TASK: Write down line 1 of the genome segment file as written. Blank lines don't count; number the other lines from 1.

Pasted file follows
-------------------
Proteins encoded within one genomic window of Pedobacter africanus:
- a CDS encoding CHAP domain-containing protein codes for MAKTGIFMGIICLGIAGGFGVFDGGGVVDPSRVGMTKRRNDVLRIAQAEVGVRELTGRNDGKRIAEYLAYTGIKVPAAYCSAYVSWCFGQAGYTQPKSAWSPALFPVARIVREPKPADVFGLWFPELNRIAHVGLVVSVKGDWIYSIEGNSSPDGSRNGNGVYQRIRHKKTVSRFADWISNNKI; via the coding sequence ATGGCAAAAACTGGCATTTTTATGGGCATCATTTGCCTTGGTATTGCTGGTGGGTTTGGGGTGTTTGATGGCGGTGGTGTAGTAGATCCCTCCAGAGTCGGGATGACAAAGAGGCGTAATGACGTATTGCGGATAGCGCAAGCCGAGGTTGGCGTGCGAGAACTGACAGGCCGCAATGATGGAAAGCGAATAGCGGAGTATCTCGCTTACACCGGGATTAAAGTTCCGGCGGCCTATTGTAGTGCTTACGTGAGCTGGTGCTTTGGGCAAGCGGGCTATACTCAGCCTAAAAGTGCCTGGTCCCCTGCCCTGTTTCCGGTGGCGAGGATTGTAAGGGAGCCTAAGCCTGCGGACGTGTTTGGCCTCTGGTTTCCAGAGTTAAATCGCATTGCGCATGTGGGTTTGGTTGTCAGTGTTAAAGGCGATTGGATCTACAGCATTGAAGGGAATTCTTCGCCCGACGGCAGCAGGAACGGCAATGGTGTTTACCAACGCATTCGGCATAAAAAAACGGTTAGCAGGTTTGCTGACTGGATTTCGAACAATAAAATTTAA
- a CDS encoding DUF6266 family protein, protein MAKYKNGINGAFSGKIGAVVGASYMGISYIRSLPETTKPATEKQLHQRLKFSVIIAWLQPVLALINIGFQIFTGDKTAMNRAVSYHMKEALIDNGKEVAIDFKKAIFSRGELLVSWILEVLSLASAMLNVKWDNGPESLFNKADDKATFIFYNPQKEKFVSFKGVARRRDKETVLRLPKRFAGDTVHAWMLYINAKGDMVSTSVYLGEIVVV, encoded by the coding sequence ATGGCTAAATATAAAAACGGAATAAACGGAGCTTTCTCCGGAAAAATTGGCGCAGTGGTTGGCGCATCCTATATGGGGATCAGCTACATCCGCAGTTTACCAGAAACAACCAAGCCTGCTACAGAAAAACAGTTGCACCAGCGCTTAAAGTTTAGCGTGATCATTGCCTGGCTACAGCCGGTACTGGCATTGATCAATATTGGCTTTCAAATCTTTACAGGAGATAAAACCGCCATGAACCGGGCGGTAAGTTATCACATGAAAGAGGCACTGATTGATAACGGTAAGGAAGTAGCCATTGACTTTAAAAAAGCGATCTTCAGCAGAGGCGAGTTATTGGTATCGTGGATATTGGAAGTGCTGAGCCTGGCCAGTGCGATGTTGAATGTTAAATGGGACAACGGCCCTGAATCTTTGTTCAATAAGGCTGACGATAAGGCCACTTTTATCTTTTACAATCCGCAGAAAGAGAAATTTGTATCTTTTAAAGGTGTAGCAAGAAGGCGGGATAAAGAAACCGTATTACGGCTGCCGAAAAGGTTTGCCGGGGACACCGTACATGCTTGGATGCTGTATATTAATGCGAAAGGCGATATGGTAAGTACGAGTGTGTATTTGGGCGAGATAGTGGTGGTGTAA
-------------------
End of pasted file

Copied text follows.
Proteins encoded within one genomic window of Pedobacter africanus: